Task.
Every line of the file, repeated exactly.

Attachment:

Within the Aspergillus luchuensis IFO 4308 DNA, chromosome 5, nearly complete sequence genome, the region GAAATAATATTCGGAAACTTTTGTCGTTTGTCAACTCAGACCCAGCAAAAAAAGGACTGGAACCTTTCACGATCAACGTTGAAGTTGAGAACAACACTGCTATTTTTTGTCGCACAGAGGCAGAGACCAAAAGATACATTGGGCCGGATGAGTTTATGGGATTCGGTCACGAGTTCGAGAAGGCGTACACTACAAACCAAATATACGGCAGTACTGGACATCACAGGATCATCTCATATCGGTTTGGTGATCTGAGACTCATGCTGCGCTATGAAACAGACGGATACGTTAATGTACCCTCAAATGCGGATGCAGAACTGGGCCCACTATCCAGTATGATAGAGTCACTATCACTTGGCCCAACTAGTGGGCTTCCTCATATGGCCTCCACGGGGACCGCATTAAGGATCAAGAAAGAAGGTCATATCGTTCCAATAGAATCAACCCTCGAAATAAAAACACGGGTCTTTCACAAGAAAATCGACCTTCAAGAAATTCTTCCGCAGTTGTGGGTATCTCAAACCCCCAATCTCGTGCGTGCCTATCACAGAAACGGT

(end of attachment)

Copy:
Within the Aspergillus luchuensis IFO 4308 DNA, chromosome 5, nearly complete sequence genome, the region GAAATAATATTCGGAAACTTTTGTCGTTTGTCAACTCAGACCCAGCAAAAAAAGGACTGGAACCTTTCACGATCAACGTTGAAGTTGAGAACAACACTGCTATTTTTTGTCGCACAGAGGCAGAGACCAAAAGATACATTGGGCCGGATGAGTTTATGGGATTCGGTCACGAGTTCGAGAAGGCGTACACTACAAACCAAATATACGGCAGTACTGGACATCACAGGATCATCTCATATCGGTTTGGTGATCTGAGACTCATGCTGCGCTATGAAACAGACGGATACGTTAATGTACCCTCAAATGCGGATGCAGAACTGGGCCCACTATCCAGTATGATAGAGTCACTATCACTTGGCCCAACTAGTGGGCTTCCTCATATGGCCTCCACGGGGACCGCATTAAGGATCAAGAAAGAAGGTCATATCGTTCCAATAGAATCAACCCTCGAAATAAAAACACGGGTCTTTCACAAGAAAATCGACCTTCAAGAAATTCTTCCGCAGTTGTGGGTATCTCAAACCCCCAATCTCGTGCGTGCCTATCACAGAAACGGT